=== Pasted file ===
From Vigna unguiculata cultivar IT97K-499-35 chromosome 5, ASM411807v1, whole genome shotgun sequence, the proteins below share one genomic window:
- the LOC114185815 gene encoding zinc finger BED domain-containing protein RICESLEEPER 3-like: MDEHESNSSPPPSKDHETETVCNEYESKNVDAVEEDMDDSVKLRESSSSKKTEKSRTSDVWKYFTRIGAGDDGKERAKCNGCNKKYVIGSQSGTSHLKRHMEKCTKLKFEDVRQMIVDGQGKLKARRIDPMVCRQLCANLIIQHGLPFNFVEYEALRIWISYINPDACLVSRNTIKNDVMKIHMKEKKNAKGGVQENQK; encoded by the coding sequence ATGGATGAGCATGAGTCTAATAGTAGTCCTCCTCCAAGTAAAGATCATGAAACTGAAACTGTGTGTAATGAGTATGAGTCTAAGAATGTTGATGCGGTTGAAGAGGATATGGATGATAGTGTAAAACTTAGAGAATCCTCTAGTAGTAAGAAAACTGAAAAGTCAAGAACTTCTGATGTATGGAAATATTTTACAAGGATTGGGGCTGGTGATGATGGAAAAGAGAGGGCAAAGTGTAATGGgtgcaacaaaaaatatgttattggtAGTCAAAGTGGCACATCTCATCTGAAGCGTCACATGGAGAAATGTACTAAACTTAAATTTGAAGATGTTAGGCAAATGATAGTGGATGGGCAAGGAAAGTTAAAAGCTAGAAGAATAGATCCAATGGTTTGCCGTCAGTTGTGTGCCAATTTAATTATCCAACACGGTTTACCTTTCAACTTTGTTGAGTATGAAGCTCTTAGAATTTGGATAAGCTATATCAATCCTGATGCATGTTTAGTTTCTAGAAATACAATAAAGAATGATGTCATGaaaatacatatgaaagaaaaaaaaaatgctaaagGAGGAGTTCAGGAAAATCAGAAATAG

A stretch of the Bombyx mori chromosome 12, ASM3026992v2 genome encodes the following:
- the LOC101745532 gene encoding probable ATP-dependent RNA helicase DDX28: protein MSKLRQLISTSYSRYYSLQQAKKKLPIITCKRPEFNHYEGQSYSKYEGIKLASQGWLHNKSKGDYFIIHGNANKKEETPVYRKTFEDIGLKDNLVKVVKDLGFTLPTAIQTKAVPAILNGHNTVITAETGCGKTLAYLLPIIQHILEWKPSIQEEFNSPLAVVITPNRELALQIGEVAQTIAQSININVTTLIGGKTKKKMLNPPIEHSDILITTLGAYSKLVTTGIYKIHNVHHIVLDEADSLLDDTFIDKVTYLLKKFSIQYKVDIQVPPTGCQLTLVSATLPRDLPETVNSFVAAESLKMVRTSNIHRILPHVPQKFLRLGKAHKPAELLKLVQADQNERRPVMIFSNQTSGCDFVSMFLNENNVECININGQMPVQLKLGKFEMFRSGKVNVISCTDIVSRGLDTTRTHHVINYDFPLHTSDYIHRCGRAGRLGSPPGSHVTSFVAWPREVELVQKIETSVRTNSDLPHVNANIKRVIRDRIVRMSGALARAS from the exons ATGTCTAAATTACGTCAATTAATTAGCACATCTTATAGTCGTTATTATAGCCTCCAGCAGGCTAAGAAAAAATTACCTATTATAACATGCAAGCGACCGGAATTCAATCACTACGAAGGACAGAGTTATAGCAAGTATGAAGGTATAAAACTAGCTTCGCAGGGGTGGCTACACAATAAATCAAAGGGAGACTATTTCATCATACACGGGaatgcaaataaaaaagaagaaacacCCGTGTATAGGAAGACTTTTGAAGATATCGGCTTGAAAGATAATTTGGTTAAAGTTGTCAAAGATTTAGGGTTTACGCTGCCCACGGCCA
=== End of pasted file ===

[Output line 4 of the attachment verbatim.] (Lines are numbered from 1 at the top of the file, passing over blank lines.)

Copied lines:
- the LOC101745532 gene encoding probable ATP-dependent RNA helicase DDX28: protein MSKLRQLISTSYSRYYSLQQAKKKLPIITCKRPEFNHYEGQSYSKYEGIKLASQGWLHNKSKGDYFIIHGNANKKEETPVYRKTFEDIGLKDNLVKVVKDLGFTLPTAIQTKAVPAILNGHNTVITAETGCGKTLAYLLPIIQHILEWKPSIQEEFNSPLAVVITPNRELALQIGEVAQTIAQSININVTTLIGGKTKKKMLNPPIEHSDILITTLGAYSKLVTTGIYKIHNVHHIVLDEADSLLDDTFIDKVTYLLKKFSIQYKVDIQVPPTGCQLTLVSATLPRDLPETVNSFVAAESLKMVRTSNIHRILPHVPQKFLRLGKAHKPAELLKLVQADQNERRPVMIFSNQTSGCDFVSMFLNENNVECININGQMPVQLKLGKFEMFRSGKVNVISCTDIVSRGLDTTRTHHVINYDFPLHTSDYIHRCGRAGRLGSPPGSHVTSFVAWPREVELVQKIETSVRTNSDLPHVNANIKRVIRDRIVRMSGALARAS from the exons ATGTCTAAATTACGTCAATTAATTAGCACATCTTATAGTCGTTATTATAGCCTCCAGCAGGCTAAGAAAAAATTACCTATTATAACATGCAAGCGACCGGAATTCAATCACTACGAAGGACAGAGTTATAGCAAGTATGAAGGTATAAAACTAGCTTCGCAGGGGTGGCTACACAATAAATCAAAGGGAGACTATTTCATCATACACGGGaatgcaaataaaaaagaagaaacacCCGTGTATAGGAAGACTTTTGAAGATATCGGCTTGAAAGATAATTTGGTTAAAGTTGTCAAAGATTTAGGGTTTACGCTGCCCACGGCCA